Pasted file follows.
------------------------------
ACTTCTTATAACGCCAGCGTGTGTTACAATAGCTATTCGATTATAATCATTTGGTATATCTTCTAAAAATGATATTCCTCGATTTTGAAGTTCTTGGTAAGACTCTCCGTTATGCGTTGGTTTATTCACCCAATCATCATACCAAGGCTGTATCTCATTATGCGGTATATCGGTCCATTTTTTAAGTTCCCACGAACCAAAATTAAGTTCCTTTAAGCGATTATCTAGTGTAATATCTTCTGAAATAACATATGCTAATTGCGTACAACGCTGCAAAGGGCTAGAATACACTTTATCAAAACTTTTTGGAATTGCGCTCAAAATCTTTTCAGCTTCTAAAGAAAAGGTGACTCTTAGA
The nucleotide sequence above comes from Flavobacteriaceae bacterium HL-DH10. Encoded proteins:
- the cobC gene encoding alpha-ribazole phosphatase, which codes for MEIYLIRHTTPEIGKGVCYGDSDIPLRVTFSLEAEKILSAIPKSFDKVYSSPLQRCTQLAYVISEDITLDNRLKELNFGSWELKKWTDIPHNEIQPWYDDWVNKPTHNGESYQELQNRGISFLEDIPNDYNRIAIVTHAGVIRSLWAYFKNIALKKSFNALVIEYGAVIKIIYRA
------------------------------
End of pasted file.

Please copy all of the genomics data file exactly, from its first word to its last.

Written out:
ACTTCTTATAACGCCAGCGTGTGTTACAATAGCTATTCGATTATAATCATTTGGTATATCTTCTAAAAATGATATTCCTCGATTTTGAAGTTCTTGGTAAGACTCTCCGTTATGCGTTGGTTTATTCACCCAATCATCATACCAAGGCTGTATCTCATTATGCGGTATATCGGTCCATTTTTTAAGTTCCCACGAACCAAAATTAAGTTCCTTTAAGCGATTATCTAGTGTAATATCTTCTGAAATAACATATGCTAATTGCGTACAACGCTGCAAAGGGCTAGAATACACTTTATCAAAACTTTTTGGAATTGCGCTCAAAATCTTTTCAGCTTCTAAAGAAAAGGTGACTCTTAGA
The nucleotide sequence above comes from Flavobacteriaceae bacterium HL-DH10. Encoded proteins:
- the cobC gene encoding alpha-ribazole phosphatase, which codes for MEIYLIRHTTPEIGKGVCYGDSDIPLRVTFSLEAEKILSAIPKSFDKVYSSPLQRCTQLAYVISEDITLDNRLKELNFGSWELKKWTDIPHNEIQPWYDDWVNKPTHNGESYQELQNRGISFLEDIPNDYNRIAIVTHAGVIRSLWAYFKNIALKKSFNALVIEYGAVIKIIYRA